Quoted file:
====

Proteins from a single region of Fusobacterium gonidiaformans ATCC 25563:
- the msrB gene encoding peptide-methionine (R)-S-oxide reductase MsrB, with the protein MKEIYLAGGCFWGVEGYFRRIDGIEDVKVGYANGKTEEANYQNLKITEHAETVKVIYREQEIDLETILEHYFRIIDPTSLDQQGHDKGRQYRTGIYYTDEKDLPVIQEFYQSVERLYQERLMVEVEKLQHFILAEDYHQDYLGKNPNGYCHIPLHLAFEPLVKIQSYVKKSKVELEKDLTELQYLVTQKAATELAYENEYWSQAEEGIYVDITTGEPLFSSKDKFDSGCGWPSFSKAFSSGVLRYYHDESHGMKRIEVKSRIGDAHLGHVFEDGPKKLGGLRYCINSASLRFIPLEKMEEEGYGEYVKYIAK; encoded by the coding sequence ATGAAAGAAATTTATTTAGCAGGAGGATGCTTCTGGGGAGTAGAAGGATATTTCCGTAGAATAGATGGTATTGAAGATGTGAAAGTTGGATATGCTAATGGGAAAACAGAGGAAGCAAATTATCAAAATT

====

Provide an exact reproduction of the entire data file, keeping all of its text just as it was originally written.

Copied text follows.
Proteins from a single region of Fusobacterium gonidiaformans ATCC 25563:
- the msrB gene encoding peptide-methionine (R)-S-oxide reductase MsrB, with the protein MKEIYLAGGCFWGVEGYFRRIDGIEDVKVGYANGKTEEANYQNLKITEHAETVKVIYREQEIDLETILEHYFRIIDPTSLDQQGHDKGRQYRTGIYYTDEKDLPVIQEFYQSVERLYQERLMVEVEKLQHFILAEDYHQDYLGKNPNGYCHIPLHLAFEPLVKIQSYVKKSKVELEKDLTELQYLVTQKAATELAYENEYWSQAEEGIYVDITTGEPLFSSKDKFDSGCGWPSFSKAFSSGVLRYYHDESHGMKRIEVKSRIGDAHLGHVFEDGPKKLGGLRYCINSASLRFIPLEKMEEEGYGEYVKYIAK; encoded by the coding sequence ATGAAAGAAATTTATTTAGCAGGAGGATGCTTCTGGGGAGTAGAAGGATATTTCCGTAGAATAGATGGTATTGAAGATGTGAAAGTTGGATATGCTAATGGGAAAACAGAGGAAGCAAATTATCAAAATT